Well, okay, I am stretching my credibility here.  Heaven for me is as close as movie night snuggled on the couch under the blanket with my sweet wife. 

Why do I have so many cheerleaders clustered around me?  They were assembled for the annual CFL State Of The League address at the Grey Cup, for which my wife and I were lucky invitees.  The girls were very gracious to pose for this photo. 

Stay tuned for JSVB Post #500, which I will publish tomorrow!

Wednesday, November 30, 2011

498 - Cheeseball Movember

Here you have it: the official JSVB Movember moustache portrait.  You can make this your background screen if you like!

Actually, while it took the entire month of November to grow my moustache this far, it took almost as long for me to come up with a reliable descriptor for my new soup-strainer: "cheeseball".  Mine is not a truly scary moustache, but on the other hand, it's not doing my face any  favours, either.  Cheeseball. 

I can't seem to grow any lip hair in my philtrum, which is the anatomical name for the vertical groove that runs from the mouth to the base of the nose.  If I trimmed my moustache any more, I'd end up with a Hitlerstache, which would be horrifying.  Cheeseball is bad enough as it is.  I'm nowhere near a Clooney or the holy grail of moustaches, the Selleck.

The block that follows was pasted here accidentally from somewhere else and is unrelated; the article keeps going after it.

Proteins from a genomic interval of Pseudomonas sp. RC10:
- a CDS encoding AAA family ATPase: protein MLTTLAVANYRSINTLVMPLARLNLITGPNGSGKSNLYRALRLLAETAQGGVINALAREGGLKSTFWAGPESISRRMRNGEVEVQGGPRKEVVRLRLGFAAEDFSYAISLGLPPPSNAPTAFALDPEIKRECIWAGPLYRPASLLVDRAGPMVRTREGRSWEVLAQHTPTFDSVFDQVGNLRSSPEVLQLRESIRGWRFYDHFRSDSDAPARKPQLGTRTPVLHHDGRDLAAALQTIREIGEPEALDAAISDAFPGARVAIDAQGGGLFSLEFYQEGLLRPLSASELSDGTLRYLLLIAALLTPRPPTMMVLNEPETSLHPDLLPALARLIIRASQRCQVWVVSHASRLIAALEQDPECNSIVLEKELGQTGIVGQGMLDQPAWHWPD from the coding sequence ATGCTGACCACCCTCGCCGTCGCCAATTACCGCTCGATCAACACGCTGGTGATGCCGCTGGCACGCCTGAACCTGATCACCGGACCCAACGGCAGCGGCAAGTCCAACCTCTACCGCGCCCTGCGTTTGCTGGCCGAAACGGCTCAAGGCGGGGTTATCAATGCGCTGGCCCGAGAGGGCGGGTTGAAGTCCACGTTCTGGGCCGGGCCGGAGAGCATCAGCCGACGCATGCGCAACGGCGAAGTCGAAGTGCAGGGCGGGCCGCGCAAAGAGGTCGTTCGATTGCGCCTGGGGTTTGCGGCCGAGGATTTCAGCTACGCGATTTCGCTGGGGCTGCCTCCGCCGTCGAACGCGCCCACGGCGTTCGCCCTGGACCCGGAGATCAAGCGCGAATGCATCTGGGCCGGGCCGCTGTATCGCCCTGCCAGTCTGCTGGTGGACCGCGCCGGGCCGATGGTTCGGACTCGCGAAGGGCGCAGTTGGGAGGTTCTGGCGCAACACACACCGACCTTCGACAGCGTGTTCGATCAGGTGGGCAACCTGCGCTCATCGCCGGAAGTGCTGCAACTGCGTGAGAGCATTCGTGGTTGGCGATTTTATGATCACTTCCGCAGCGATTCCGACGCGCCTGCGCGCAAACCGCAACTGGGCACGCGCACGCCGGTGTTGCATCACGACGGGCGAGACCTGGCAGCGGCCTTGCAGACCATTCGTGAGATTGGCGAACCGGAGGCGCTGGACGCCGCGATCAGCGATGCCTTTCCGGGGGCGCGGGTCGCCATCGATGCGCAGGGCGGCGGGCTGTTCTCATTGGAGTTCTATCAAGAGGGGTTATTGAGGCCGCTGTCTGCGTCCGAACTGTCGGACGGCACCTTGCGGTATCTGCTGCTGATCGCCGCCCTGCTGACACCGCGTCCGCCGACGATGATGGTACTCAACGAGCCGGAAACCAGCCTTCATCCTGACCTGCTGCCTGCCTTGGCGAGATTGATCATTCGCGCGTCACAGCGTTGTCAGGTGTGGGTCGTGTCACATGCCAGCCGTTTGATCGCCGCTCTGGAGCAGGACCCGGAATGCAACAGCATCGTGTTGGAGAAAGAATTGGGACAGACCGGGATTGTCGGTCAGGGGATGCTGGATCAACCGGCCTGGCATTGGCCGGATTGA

"Movember" is now a world-wide charity effort to raise money and awareness for the detection and treatment of prostate cancer.  Men are encouraged to grow the best moustache they possibly can starting from November 1 and ending November 30th, which is today.  CTV News reports that Canadian men this year have raised over 32 million dollars for Movember, making Canada the undisputed world leader in moustache-related charity work.  Anything to make prostate cancer go away, I say. 

Tuesday, November 29, 2011

497 - Woods Hole Kids

My "Woods Hole" illustration is somewhat unique in that it is a completely digital artwork.  I took a digital photograph, played around with the colour and composition, and then digitally drew and painted  characters over top.